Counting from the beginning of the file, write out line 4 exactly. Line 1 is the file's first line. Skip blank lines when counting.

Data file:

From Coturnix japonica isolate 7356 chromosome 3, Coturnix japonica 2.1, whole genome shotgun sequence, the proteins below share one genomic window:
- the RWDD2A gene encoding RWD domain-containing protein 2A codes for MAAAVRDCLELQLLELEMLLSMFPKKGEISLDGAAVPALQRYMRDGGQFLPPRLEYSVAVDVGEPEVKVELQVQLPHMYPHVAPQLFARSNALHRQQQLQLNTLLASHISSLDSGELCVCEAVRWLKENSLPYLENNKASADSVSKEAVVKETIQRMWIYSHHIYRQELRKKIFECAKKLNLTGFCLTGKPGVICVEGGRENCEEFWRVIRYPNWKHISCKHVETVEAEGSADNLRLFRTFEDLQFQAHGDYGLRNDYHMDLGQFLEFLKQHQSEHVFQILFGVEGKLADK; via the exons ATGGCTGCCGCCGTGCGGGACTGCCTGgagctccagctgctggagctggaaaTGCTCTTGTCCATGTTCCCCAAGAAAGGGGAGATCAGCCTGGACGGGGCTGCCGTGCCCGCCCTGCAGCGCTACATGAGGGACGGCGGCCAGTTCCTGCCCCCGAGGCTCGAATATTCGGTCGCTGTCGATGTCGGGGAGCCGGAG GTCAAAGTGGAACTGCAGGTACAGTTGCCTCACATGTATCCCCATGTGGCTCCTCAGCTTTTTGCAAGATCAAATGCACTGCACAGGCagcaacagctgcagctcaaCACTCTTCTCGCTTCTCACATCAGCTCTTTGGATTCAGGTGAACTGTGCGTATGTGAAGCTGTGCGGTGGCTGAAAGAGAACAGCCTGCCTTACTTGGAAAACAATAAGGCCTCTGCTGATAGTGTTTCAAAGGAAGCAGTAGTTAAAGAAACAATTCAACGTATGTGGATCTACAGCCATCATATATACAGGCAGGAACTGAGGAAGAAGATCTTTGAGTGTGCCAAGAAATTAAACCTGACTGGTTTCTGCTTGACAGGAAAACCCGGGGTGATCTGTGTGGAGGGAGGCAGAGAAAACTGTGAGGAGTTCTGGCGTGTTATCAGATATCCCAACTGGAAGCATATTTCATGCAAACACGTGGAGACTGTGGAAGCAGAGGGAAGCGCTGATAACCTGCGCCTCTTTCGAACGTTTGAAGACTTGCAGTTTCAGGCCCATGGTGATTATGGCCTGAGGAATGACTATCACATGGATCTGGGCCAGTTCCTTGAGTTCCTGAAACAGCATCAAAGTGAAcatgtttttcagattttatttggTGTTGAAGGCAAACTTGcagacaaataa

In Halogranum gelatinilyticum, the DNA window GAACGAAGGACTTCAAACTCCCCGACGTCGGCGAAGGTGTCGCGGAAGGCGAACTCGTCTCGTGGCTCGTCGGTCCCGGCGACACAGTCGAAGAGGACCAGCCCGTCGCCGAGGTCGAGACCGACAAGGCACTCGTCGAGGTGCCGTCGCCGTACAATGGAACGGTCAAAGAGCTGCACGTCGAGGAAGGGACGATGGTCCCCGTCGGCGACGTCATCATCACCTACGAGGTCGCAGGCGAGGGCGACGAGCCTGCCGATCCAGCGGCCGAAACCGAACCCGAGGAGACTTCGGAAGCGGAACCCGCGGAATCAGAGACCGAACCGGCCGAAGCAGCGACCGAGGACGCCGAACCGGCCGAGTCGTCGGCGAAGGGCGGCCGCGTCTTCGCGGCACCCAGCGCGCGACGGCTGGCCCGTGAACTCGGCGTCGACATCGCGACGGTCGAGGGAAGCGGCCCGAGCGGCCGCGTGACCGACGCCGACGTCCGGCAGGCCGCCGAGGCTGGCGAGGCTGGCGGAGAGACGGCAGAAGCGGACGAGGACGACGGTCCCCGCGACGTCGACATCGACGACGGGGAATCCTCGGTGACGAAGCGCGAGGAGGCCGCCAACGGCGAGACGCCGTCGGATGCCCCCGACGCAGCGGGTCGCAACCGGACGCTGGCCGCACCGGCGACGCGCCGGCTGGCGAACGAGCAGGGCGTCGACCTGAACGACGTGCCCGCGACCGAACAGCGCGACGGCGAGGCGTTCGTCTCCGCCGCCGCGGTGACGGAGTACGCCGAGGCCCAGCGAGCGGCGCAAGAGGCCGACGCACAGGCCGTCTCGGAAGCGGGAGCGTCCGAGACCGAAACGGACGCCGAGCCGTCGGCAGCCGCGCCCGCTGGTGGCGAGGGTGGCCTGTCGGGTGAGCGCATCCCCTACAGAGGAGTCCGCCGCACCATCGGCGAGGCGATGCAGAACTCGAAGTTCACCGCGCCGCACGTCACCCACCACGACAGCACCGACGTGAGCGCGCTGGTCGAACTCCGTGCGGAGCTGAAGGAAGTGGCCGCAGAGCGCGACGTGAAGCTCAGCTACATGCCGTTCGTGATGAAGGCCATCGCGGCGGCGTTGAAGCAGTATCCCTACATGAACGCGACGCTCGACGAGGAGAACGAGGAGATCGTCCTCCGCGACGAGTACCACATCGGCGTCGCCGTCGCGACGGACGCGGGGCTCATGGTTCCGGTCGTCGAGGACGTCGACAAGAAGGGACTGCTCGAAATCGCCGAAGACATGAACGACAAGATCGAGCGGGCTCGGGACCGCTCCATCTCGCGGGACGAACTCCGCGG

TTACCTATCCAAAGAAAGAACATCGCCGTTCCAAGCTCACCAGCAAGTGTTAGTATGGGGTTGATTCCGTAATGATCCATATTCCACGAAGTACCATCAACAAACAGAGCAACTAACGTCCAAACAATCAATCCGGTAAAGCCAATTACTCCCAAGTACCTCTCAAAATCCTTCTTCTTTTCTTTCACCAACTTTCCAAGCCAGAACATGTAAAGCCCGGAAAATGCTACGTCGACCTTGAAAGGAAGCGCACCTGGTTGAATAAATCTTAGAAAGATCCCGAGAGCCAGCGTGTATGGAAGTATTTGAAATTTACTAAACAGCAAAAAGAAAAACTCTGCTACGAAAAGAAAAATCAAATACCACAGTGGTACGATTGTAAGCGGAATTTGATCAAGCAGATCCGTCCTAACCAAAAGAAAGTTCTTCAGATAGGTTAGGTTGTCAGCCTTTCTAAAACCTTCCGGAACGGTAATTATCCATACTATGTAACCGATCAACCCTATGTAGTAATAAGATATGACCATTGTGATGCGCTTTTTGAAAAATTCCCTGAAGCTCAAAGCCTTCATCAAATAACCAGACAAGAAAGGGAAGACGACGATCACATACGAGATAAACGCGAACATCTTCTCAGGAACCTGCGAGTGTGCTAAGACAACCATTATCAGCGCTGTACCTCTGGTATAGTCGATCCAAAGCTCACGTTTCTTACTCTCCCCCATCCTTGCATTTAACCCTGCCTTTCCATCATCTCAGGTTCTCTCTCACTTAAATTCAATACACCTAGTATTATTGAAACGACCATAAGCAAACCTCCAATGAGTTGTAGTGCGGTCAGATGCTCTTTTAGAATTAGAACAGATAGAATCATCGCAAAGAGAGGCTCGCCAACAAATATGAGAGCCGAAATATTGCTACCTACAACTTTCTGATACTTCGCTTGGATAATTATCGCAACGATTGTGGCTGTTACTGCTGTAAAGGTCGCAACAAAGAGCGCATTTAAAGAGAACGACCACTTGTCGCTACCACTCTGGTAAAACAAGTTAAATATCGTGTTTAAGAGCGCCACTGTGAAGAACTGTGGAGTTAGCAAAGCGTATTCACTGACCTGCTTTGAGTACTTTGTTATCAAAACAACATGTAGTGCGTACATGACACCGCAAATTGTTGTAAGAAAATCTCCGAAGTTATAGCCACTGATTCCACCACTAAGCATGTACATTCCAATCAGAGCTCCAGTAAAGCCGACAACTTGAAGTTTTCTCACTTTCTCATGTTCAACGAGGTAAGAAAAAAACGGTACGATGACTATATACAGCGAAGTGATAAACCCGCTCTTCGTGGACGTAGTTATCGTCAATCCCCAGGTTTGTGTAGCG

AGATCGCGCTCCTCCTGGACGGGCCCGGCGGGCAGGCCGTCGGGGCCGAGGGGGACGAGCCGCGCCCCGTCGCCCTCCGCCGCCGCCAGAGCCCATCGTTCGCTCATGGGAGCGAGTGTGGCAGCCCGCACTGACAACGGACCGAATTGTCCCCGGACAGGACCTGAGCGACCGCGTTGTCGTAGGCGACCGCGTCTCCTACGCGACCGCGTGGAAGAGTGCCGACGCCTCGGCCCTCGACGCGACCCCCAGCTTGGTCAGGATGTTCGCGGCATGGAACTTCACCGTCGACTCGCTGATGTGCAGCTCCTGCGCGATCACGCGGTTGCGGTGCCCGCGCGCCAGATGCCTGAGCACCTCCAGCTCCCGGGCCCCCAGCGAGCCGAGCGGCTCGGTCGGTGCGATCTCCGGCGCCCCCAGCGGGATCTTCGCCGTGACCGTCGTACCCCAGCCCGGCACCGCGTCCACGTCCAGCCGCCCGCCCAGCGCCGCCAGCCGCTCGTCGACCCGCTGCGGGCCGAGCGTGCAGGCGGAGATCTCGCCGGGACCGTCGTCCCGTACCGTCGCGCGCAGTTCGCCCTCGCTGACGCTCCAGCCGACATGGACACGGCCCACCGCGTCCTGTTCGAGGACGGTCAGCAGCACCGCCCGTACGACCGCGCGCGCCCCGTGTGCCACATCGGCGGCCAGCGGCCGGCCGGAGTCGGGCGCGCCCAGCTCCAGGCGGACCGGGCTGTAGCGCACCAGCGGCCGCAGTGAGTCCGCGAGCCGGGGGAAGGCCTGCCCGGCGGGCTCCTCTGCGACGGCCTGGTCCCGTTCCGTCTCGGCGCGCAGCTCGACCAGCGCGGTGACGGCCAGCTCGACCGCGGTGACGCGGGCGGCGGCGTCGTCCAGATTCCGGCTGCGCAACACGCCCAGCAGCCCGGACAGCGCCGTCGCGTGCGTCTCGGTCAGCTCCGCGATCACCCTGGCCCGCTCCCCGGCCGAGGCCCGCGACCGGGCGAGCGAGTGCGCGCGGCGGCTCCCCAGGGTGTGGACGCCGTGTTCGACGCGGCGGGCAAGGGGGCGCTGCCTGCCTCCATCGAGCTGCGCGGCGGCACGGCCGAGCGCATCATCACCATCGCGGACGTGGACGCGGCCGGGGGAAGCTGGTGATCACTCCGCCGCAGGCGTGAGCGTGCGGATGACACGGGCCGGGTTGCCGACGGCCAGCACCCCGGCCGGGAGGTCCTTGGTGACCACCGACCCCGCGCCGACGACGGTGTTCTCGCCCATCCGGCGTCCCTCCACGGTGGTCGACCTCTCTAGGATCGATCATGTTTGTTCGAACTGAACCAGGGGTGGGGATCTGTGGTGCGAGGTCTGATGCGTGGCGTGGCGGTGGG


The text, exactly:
TTACCTATCCAAAGAAAGAACATCGCCGTTCCAAGCTCACCAGCAAGTGTTAGTATGGGGTTGATTCCGTAATGATCCATATTCCACGAAGTACCATCAACAAACAGAGCAACTAACGTCCAAACAATCAATCCGGTAAAGCCAATTACTCCCAAGTACCTCTCAAAATCCTTCTTCTTTTCTTTCACCAACTTTCCAAGCCAGAACATGTAAAGCCCGGAAAATGCTACGTCGACCTTGAAAGGAAGCGCACCTGGTTGAATAAATCTTAGAAAGATCCCGAGAGCCAGCGTGTATGGAAGTATTTGAAATTTACTAAACAGCAAAAAGAAAAACTCTGCTACGAAAAGAAAAATCAAATACCACAGTGGTACGATTGTAAGCGGAATTTGATCAAGCAGATCCGTCCTAACCAAAAGAAAGTTCTTCAGATAGGTTAGGTTGTCAGCCTTTCTAAAACCTTCCGGAACGGTAATTATCCATACTATGTAACCGATCAACCCTATGTAGTAATAAGATATGACCATTGTGATGCGCTTTTTGAAAAATTCCCTGAAGCTCAAAGCCTTCATCAAATAACCAGACAAGAAAGGGAAGACGACGATCACATACGAGATAAACGCGAACATCTTCTCAGGAACCTGCGAGTGTGCTAAGACAACCATTATCAGCGCTGTACCTCTGGTATAGTCGATCCAAAGCTCACGTTTCTTACTCTCCCCCATCCTTGCATTTAACCCTGCCTTTCCATCATCTCAGGTTCTCTCTCACTTAAATTCAATACACCTAGTATTATTGAAACGACCATAAGCAAACCTCCAATGAGTTGTAGTGCGGTCAGATGCTCTTTTAGAATTAGAACAGATAGAATCATCGCAAAGAGAGGCTCGCCAACAAATATGAGAGCCGAAATATTGCTACCTACAACTTTCTGATACTTCGCTTGGATAATTATCGCAACGATTGTGGCTGTTACTGCTGTAAAGGTCGCAACAAAGAGCGCATTTAAAGAGAACGACCACTTGTCGCTACCACTCTGGTAAAACAAGTTAAATATCGTGTTTAAGAGCGCCACTGTGAAGAACTGTGGAGTTAGCAAAGCGTATTCACTGACCTGCTTTGAGTACTTTGTTATCAAAACAACATGTAGTGCGTACATGACACCGCAAATTGTTGTAAGAAAATCTCCGAAGTTATAGCCACTGATTCCACCACTAAGCATGTACATTCCAATCAGAGCTCCAGTAAAGCCGACAACTTGAAGTTTTCTCACTTTCTCATGTTCAACGAGGTAAGAAAAAAACGGTACGATGACTATATACAGCGAAGTGATAAACCCGCTCTTCGTGGACGTAGTTATCGTCAATCCCCAGGTTTGTGTAGCG